IE 11 is not supported. For an optimal experience visit our site on another browser.

How to make a healthy smoothie

Want to boost your health? Arm yourself with the knowledge to make healthy, energizing and delicious smoothies.
One reason why smoothies have become such a staple in healthy diets is that you can address specific nutrition concerns in a quick, no-cook way.
One reason why smoothies have become such a staple in healthy diets is that you can address specific nutrition concerns in a quick, no-cook way.iprogressman / Getty Images/iStockphoto

If one of your goals this year is to eat more fruits and vegetables, congrats! Eating more produce daily is one of the best ways to get more fiber and disease-fighting nutrients into your diet, and it’s also fantastic for improving gut health. And one of the easiest ways to add more healthy greens and nutrient-packed fruits into your day is with a healthy smoothie. Just add the ingredients and blend!

Avoid these 4 mistakes

While making smoothies doesn’t require much culinary know-how, there are some things you need to keep in mind. Here are some common smoothie mistakes:

  1. Packing the blender too full. This can lead to the blade getting jammed. While it’s tempting to take the “more is better” approach and add every powder and seed you have in your cupboard, it’s smarter to keep things simple.
  2. Adding your dry ingredients first: Oops — this will prevent items like protein powder from getting incorporated into the smoothie properly. Always start with liquids first, like milk or plant milk, juice, water or yogurt. They help to create a vortex, which makes it easier for other ingredients to get blended in properly.
  3. Adding too many frozen ingredients: Frozen fruits and veggies are generally a better bargain than fresh and are excellent in smoothies. You just can’t add all of them in together, or else you might end up with a frozen clump. Try combining frozen ingredients, like cubes of mango or berries, with a fresh banana and spinach.
  4. Letting your blender sit before cleaning it. You will regret this one! Unfortunately, smoothies have a way of coating the interior of your blender really well, and then adhering to it as the contents dry. Instead of letting it sit once you pour out your smoothie, fill it ¾ of the way with warm water, add a couple drops of liquid dish soap and blend! The stuck-on smoothie will release, and you can just give it a rinse and let it air dry.

Functional Smoothies

Now that you’ve mastered the dos and don’ts of smoothie making, you can get blending! One reason why smoothies have become such a staple in healthy diets is that you can address specific nutrition concerns in a quick, no-cook way. While you can turn nearly anything into a smoothie, there are specific ingredients that will help you target certain concerns.


With COVID-19 still rearing its ugly head and cold and flu season in full force, immunity is top of mind for many of us. Vitamin C is essential for having a healthy immune system, as well as for healing wounds and cuts. The good news is that virtually every fruit and veggie contains some vitamin C. The smoothie superstars with tons of vitamin C include strawberries, citrus fruits, guava, kiwi, papaya and kale. Get nearly all the vitamin C you need for the day with this delicious Double Orange Smoothie.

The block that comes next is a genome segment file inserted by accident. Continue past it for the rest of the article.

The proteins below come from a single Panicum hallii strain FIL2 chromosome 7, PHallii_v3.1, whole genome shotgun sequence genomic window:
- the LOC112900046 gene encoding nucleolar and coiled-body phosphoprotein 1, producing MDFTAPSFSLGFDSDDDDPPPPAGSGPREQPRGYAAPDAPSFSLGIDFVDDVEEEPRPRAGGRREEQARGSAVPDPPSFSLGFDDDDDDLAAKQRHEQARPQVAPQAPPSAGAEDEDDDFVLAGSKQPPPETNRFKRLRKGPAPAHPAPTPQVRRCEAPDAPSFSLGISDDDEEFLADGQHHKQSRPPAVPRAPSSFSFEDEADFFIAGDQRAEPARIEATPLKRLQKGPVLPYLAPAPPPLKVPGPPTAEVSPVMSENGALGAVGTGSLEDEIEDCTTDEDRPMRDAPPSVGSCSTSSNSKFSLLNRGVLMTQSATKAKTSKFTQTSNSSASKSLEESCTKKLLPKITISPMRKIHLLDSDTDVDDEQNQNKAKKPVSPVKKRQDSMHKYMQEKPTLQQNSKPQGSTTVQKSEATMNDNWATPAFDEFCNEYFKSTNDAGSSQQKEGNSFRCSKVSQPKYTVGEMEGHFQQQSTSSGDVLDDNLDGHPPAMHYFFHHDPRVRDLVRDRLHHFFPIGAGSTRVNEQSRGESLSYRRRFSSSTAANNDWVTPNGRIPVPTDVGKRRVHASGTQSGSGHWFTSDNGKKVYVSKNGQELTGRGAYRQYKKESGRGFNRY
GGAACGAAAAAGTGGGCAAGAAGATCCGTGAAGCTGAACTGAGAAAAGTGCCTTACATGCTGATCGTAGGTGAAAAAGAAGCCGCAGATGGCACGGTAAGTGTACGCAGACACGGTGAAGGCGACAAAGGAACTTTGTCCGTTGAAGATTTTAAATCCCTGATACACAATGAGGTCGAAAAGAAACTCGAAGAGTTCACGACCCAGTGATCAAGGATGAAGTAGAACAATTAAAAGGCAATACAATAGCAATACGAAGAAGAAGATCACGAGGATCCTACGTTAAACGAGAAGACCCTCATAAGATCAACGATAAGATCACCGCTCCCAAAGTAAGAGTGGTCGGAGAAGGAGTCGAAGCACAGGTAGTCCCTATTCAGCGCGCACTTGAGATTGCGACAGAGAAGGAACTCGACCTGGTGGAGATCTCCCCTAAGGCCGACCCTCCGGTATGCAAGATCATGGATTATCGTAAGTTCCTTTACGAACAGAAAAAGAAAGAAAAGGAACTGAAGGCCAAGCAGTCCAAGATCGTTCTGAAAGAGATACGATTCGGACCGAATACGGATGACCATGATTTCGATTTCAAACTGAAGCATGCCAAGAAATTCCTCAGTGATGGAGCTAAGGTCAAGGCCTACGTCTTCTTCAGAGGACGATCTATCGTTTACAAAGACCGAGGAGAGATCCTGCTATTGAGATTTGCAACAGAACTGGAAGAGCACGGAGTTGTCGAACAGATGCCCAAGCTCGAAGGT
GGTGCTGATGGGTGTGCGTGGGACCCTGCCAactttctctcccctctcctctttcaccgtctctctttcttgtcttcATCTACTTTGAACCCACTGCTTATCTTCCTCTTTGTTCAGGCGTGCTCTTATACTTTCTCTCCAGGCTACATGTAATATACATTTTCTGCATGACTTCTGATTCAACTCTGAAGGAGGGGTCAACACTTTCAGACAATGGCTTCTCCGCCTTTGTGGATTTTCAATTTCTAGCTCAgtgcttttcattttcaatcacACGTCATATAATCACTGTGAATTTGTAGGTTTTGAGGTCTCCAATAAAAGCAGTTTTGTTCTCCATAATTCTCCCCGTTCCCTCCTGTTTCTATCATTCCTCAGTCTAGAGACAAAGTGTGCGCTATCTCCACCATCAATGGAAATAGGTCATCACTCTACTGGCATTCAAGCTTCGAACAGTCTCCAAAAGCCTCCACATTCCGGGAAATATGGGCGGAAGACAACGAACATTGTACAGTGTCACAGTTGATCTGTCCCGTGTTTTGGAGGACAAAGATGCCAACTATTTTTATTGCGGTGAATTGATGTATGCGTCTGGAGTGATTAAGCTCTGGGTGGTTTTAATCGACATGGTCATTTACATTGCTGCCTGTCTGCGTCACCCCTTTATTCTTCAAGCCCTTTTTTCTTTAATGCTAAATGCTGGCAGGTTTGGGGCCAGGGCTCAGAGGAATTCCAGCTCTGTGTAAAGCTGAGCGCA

Double Orange Smoothie

Get The Recipe

Double Orange Smoothie

Frances Largeman-Roth, RDN

Another nutrient that plays a critical role in immunity is beta-carotene. It’s smart to get at least two sources of beta-carotene daily for optimal immune health. Orange and dark green foods are generally packed with this nutrient and include mango, pumpkin, carrots, spinach, sweet potatoes, cantaloupe and apricots. Get that beta-carotene boost with this flavorful Mango Ginger-Cashew Smoothie.

One immune support nutrient that you may not be aware of is the mineral zinc, which is essential for keeping that immune system intact and also for healing. You’ll find zinc in beef, chicken and seafood, but those probably aren’t what you want to throw into your blender. Smoothie-friendly sources of this mineral include milk, pumpkin seeds, kale, cashews, pecans, almonds and peanuts. Whole grain oats and chia seeds are also smart for upping your zinc intake and work well in smoothies. Get more zinc in your day with this Banana Blueberry Smoothie, which blends almond milk with fruit and three different seeds.

Banana Blueberry Smoothies

Strong Muscles

If getting stronger is on your list of goals this year, smoothies are your friend. For people who struggle to get enough protein each day, a smoothie can help fill in the gaps. Protein-rich add-ins include nuts, seeds, yogurt and protein powder. You can get those gains with this Workout Recovery Smoothie, which boasts 25g of muscle-building protein per glass.

Workout Recovery Smoothie

Get The Recipe

Workout Recovery Smoothie

Frances Largeman-Roth, RDN

Gut Health

Fiber is such an awesome and essential part of our diet, but most of us aren’t getting enough. It can be tough to meet the United States Department of Agriculture’s Dietary Guidelines’ goal of 25 to 38g of fiber per day. In fact, most of us are only getting 16g on average. Not only does fiber help us feel full and satisfied--which may lead to losing weight--it’s also critical for gut health. Fiber-rich smoothie additions include rolled oats, avocado, blueberries, raspberries and blackberries, apples, nuts and dried fruits. This Energizing Kale Smoothie packs in three high fiber foods — kale, blueberries and creamy avocado.

Now that you’ve mastered Smoothie 101, you’re armed with everything you need to know to make healthy, energizing and delicious smoothies.